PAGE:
Great, so let’s dig a little deeper into the story – has it been an easy path overall and if not, what were the challenges you’ve had to overcome?
The cool thing about this industry is that there is no one correct linear way to get into it. Everyone has their own unique personalized story as to how they got their “foot in the door” and that’s what makes it difficult to break into this business. I don’t think one person in this industry will tell you it was a smooth road. It takes a lot of confidence, determination and hard work. There is a lot of trial and error not to mention countless hours of networking and planning your next move. I worked a lot of free hours when I first started out. I just wanted to get on set and when you’re green that meant volunteering your time. You ask anyone in the film industry they will tell you they have paid their so-called “dues”. So, was it a smooth road to get to where I am today? The answer is no; however, it has been a rewarding journey and I wouldn’t have it any other way. I full-heartedly believe anything worth fighting for isn’t easy. A career in film is no different.
We’d love to hear more about your work and what you are currently focused on. What else should we know?
Currently, I am on a plane as I am writing this on my way from Los Angeles to Oklahoma City to production coordinate a feature film. The fact that I get to travel for work is honestly a dream come true. I also work as an actress and plus-size model and I am currently signed and represented by Peak Models and Talent. A short film I wrote called “A Bad Thing” is being filmed in LA by the Glass House Visuals team in the next upcoming weeks. I am acting, writing, producing comedic content with sketch comedy group Second String Comedy. Finally, I am in the process of writing a book which is a collection of essays about embarrassing moments that have happened in my life. I hope that it is relatable and resonates with people. The ultimate goal is to hopefully bring a little bit of laughter into someone’s life. I think the thing that sets me apart from others is that I bring to the table knowledge from both behind and in front of the camera. I have also been so fortunate, being given opportunities that allow me to pass along opportunities and knowledge to others who are also trying to make their dreams a reality. There is room in this industry for everyone who wants to be apart of it. It is important that we make sure we are inspiring and teaching the next generation of filmmakers as we progress ourselves.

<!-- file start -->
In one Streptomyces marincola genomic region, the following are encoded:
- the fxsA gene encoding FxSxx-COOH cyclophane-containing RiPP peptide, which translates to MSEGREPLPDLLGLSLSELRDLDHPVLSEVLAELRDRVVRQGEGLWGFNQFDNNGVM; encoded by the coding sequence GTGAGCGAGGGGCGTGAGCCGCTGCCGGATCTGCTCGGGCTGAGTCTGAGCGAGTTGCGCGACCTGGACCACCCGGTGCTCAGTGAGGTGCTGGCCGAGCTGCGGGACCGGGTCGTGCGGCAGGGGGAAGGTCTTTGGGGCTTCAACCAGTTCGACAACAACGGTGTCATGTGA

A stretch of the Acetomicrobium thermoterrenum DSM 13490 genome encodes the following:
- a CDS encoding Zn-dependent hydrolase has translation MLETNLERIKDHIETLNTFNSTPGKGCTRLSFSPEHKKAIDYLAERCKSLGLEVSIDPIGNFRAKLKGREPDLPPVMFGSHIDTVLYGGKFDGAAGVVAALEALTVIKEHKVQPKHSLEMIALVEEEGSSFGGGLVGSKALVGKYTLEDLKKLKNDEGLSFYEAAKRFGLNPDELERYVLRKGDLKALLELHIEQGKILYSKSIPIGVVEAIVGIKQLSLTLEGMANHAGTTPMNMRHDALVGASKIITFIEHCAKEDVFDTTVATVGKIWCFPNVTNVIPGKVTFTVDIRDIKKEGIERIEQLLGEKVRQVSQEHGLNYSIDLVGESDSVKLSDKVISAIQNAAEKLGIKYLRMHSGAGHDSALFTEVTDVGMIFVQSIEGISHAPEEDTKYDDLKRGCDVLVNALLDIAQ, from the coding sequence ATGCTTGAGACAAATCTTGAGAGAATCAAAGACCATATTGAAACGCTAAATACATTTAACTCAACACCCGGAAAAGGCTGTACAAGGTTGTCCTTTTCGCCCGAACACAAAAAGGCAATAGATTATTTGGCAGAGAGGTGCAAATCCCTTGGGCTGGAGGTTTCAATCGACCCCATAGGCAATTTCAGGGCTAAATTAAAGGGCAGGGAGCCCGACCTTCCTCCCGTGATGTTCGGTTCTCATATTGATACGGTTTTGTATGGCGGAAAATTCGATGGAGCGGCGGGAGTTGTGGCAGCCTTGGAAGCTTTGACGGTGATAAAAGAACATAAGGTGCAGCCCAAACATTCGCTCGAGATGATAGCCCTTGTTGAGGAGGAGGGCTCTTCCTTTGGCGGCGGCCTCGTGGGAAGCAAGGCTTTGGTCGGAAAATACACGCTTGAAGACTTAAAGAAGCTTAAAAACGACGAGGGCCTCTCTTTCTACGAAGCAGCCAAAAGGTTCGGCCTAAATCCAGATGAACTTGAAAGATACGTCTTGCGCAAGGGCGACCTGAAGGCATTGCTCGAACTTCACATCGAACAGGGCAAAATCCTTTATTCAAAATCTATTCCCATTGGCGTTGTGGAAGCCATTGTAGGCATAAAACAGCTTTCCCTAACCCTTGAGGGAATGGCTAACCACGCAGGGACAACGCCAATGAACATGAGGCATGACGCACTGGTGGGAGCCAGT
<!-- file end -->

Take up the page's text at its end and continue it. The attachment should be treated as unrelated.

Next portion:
What moment in your career do you look back most fondly on?
Honestly, there is no better feeling than clicking through the channels and seeing a movie or a show you worked on playing on the TV. Its a super rewarding experience to see your name in the credits at the end. I know a lot of people don’t sit through the credits, but when you’re a filmmaker that becomes one of the best and most exciting parts of the film. I’ll never forget looking through the Lifetime Movie Network films on Hulu and coming across the first feature film I have ever worked on. I sat there and watched the entire thing until I could say, “Hey, thats me!” at the end credits. The same goes for when I act in something and my family and friends spot me. I love when they reach out and say, “I just seen you on my TV”! That is also a super exciting and rewarding experience. But my most proudest moment to this day would have to be my short film Chunky Tuna, a semi-biographical coming of age high school comedy about a female who joins an all men’s wrestling team. The film was based on my own personal journey being the only female on an all men’s wrestling team. To write, direct and produce a film is truly a labor of love and Chunky Tuna holds a special place in my heart.
- Website: https://nicoleleighholmes.wixsite.com/filmmaker
- Email: NicoleLeighHolmes@gmail.com
- Instagram: https://www.instagram.com/nicolelholmes
- Facebook: https://www.facebook.com/NicoleLeighHolmes
- Twitter: https://twitter.com/Nicole__Holmes
- Other: imdb.me/nicoleholmes